123. SEAFDEC noted its collaboration with FAO, the WorldFish Center and DOF Thailand to organize the global meeting on small-scale fisheries in Bangkok from 12 to 17 October 2008.
124. BOBP-IGO regretted that they were not requested to collaborate in the small-scale fisheries conference and stressed that their activities predominantly addressed issues of concern to small-scale fisheries and often in strong collaboration with FAO.
125. FAO has recently signed a memorandum of understanding (MOU) with CITES to provide scientific information as part of the listing process.
126. The listing of Anguilla anguilla (European eel) under the CITES list Appendix II may have implications for the culture of the European eel in Asia, as there will effectively be a ban on the movement of glass eels from Europe to Asia. Indonesia is considering developing their domestic Anguilla populations for aquaculture and since these are not considered under threat the listing of Anguilla may be of some concern.
127. Members expressed some concerns in relation to the listing of CITES species prior to the MOU between FAO and CITES and enquired about the CITES listing and delisting process.
128. The secretariat clarified the relationship between FAO and CITES and informed the Commission on the major items for the next COFI meeting to be held from 2 to 6 March 2009 in Rome, Italy.
129. The Commission noted that at times the larger scale commercial fisheries and the small-scale fisheries sector have conflicting interests.
130. Australia noted that there was a need for a structured approach to reporting back on fisheries management and governance to APFIC by member countries. This should be followed up by member countries and the APFIC secretariat. For example, it would be useful to get reporting on management measures to combat IUU fishing.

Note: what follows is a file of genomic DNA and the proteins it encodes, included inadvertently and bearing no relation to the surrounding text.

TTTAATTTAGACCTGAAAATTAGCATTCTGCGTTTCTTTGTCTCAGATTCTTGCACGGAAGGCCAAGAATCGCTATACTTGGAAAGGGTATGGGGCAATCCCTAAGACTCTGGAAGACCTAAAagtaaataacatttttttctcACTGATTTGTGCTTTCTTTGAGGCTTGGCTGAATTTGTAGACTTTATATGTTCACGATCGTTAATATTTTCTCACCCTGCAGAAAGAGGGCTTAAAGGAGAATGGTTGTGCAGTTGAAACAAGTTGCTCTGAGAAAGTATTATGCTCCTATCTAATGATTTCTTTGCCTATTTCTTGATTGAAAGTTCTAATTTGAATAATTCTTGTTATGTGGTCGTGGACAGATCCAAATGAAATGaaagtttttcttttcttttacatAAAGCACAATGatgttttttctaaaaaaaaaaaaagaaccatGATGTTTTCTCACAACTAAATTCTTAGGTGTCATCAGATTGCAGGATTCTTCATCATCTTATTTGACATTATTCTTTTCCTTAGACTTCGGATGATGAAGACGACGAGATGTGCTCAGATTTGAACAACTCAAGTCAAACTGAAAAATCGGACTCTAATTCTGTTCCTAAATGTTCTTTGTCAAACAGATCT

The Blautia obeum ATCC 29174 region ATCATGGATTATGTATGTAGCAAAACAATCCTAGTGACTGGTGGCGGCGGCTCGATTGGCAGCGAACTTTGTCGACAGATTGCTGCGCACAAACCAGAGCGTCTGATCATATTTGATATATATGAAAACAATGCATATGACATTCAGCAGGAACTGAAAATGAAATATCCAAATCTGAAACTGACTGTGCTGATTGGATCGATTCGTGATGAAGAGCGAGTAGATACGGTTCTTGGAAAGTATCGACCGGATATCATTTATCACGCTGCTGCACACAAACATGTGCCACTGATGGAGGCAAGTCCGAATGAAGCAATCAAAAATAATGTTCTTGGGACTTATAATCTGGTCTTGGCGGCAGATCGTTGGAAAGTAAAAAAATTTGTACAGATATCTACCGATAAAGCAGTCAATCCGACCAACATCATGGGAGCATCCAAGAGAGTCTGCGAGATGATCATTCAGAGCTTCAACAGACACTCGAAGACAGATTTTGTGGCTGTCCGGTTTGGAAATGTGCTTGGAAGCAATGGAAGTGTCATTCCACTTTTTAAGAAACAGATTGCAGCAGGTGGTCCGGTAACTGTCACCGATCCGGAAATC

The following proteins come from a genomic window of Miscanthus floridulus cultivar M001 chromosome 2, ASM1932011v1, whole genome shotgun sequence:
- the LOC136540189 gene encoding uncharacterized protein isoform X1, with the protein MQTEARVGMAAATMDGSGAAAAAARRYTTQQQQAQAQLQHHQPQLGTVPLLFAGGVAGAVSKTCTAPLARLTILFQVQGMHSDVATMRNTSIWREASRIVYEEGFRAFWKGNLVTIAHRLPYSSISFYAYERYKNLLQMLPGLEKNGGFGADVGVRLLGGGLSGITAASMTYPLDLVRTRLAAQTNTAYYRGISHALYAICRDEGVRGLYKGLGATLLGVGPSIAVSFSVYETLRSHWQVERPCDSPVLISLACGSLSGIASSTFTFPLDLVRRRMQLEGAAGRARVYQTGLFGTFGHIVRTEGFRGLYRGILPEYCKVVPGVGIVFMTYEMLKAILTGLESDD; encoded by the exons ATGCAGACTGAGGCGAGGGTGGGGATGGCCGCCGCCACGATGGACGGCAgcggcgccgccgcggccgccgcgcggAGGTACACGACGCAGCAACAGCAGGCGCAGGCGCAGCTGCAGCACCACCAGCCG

131. It was noted by Cambodia that the CCRF has been translated into Khmer and a Cambodian Fisheries Code of Conduct (CamCode) was being developed. It was expected that the CamCode would be finalized at the end of 2008. It was noted that the CamCode was not a legal instrument but a document containing guiding principles.
132. India stated that the FAO CCRF is being translated into most of the Indian local languages with the support of BOBP-IGO and this will form the basis of a national CCRF.
133. Philippines noted that in relation to the ecosystem approach, food security and conservation efforts should be balanced equally and both should be part of the solution. Fish refugia and sanctuaries, if managed appropriately, can be of benefit for both the fisheries sector and other sectors (e.g. ecotourism, biodiversity conservation).